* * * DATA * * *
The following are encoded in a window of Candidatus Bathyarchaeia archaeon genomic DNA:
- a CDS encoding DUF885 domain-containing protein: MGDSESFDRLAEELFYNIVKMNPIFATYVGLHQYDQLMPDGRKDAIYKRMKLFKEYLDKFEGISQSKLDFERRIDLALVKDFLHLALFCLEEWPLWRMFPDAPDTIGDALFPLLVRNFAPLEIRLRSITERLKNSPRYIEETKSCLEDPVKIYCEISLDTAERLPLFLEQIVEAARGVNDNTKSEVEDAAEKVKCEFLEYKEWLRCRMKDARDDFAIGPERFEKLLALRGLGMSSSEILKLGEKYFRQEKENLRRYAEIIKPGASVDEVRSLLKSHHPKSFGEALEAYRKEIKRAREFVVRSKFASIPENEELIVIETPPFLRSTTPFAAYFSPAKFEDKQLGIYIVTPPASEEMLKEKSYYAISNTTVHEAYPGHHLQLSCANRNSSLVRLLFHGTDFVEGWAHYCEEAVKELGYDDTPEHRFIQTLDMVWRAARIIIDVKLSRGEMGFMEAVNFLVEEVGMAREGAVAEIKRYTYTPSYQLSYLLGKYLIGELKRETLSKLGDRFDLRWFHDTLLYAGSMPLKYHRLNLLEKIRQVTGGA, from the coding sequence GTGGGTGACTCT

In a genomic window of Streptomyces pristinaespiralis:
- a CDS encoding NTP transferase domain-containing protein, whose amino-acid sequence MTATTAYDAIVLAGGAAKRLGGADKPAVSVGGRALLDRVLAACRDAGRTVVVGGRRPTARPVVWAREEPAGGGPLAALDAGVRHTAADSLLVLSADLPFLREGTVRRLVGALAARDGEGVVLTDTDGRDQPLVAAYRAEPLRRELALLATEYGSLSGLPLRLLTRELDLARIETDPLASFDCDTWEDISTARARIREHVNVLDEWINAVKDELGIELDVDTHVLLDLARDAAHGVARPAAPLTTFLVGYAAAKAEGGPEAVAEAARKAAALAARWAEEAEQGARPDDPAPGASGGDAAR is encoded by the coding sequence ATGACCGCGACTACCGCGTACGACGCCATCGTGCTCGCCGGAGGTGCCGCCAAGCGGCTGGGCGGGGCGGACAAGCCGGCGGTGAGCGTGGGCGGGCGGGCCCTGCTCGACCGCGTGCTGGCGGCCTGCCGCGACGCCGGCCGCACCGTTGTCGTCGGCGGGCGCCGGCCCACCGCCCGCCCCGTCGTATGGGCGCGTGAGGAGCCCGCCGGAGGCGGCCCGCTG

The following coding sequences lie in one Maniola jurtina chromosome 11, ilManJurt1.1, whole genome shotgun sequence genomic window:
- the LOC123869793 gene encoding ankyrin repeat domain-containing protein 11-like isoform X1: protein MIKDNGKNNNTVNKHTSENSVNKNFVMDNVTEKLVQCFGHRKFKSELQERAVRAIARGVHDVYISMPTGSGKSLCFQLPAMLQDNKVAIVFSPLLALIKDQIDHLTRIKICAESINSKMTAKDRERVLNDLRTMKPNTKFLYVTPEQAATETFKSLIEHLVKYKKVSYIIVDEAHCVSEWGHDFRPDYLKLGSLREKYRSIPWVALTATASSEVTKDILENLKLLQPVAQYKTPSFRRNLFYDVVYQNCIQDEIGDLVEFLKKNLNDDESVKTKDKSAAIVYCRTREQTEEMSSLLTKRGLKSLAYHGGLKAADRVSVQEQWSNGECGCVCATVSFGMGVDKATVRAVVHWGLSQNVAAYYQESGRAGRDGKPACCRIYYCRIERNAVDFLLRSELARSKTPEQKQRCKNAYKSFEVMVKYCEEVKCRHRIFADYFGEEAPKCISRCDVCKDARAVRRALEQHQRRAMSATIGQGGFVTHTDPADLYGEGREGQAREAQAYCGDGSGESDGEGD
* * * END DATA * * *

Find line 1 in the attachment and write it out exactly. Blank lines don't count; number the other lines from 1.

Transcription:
The following are encoded in a window of Candidatus Bathyarchaeia archaeon genomic DNA: